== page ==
AM radio was once written off as a has-been, overtaken by the superior FM stations. But then talk radio (and particularly the conservative kind) saw an opportunity, and AM radio became hot again.

I see a similar coming opportunity as big publishers lose the ability to publish magazines that drop from something like 900,000 circ to 450,000 or 250,000. Those lower numbers can't support the corporate infrastructure and massive debt loads carried by the big publishers, especially the public ones. But that leaves lots of burgeoning opportunities for smaller publishers (existing and new ones) to step in and successfully publish magazines in many niches at 100,000 to 500,000 circ. I remember pitching a science/science-fiction magazine to a small publisher fifteen years ago when Bob Guccione canceled Omni magazine, which had fallen from more than 1 million circ in the early 1980s to around 600,000 by the mid-1990s. Guccione couldn't make a 600,000-circulation Omni work; many others could have been profitably thrilled with such a number, or even half of it.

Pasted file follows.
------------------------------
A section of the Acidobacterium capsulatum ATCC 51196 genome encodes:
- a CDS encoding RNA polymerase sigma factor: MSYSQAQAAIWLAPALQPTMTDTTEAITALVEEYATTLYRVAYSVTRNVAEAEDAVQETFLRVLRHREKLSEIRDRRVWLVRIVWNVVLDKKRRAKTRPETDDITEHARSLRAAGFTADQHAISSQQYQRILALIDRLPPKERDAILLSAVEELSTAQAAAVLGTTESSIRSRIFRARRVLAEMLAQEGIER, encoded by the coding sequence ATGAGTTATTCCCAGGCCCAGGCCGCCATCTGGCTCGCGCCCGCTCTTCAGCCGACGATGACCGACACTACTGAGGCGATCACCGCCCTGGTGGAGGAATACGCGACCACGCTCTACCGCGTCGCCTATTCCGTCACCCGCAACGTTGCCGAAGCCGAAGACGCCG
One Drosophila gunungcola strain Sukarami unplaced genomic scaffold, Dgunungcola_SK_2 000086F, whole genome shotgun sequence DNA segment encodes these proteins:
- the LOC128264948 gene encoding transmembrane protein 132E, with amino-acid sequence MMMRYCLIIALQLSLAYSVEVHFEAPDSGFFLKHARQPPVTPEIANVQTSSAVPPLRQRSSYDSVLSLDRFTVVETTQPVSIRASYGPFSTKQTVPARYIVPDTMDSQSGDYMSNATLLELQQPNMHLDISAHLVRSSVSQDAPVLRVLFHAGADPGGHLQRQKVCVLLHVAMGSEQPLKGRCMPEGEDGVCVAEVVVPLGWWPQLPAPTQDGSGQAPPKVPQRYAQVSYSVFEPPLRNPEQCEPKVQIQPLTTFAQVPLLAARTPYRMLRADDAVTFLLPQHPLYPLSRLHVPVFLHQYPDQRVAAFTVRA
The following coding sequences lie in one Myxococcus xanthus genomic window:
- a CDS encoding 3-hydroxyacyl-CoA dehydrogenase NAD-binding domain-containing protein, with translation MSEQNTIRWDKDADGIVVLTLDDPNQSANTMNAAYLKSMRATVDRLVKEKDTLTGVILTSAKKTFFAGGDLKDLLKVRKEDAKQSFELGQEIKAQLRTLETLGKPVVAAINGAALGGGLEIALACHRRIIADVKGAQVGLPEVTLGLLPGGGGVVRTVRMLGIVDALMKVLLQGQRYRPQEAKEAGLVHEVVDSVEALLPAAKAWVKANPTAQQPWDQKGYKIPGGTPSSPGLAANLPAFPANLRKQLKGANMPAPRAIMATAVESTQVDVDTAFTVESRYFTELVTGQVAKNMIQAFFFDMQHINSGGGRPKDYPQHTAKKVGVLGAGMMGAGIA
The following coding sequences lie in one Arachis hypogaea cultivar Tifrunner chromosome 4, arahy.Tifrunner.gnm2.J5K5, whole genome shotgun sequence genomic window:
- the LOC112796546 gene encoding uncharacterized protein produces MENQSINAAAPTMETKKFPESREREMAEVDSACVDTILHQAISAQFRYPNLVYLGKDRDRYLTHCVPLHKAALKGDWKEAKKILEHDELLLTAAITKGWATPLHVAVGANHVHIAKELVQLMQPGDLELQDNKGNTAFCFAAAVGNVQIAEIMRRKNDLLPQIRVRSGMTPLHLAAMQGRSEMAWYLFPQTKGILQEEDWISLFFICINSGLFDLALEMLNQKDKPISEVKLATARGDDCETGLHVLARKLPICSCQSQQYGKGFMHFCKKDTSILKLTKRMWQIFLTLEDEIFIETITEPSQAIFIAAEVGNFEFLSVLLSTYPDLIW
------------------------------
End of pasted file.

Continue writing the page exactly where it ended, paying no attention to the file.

That small publisher didn't bite, and I think he lost a good opportunity.

Wednesday, November 30, 2011

SF Movie News Video (beta)

Galaxis SF Movie News Dec. 2011
by: jzipperer

Readers of this blog know that I created a free digital science & science-fiction magazine called Galaxis, which can be read or downloaded from the issuu website.

Today, I present a new experiment, to be followed by more (and much better, I assure you) such videos as I learn the XtraNormal text-to-movie system. Above, my Galaxis news staffer reads the quarterly science-fiction movie news.

Like I say, it's a beta test; the timing is off, and there is much more that can be done with additional speakers, facial expressions, movements, and pauses. But I still think it's a fun experiment. And, again, it will get better...

Tuesday, November 29, 2011

Architectural TV: Chicago Temple (First United Methodist Church) on WTTW Tonight

One of the treats of living in Chicago during the 1990s was that I got to be surrounded by some stunning architecture. From the bridges to the parks to the monumental museums, there was inspiring work all around.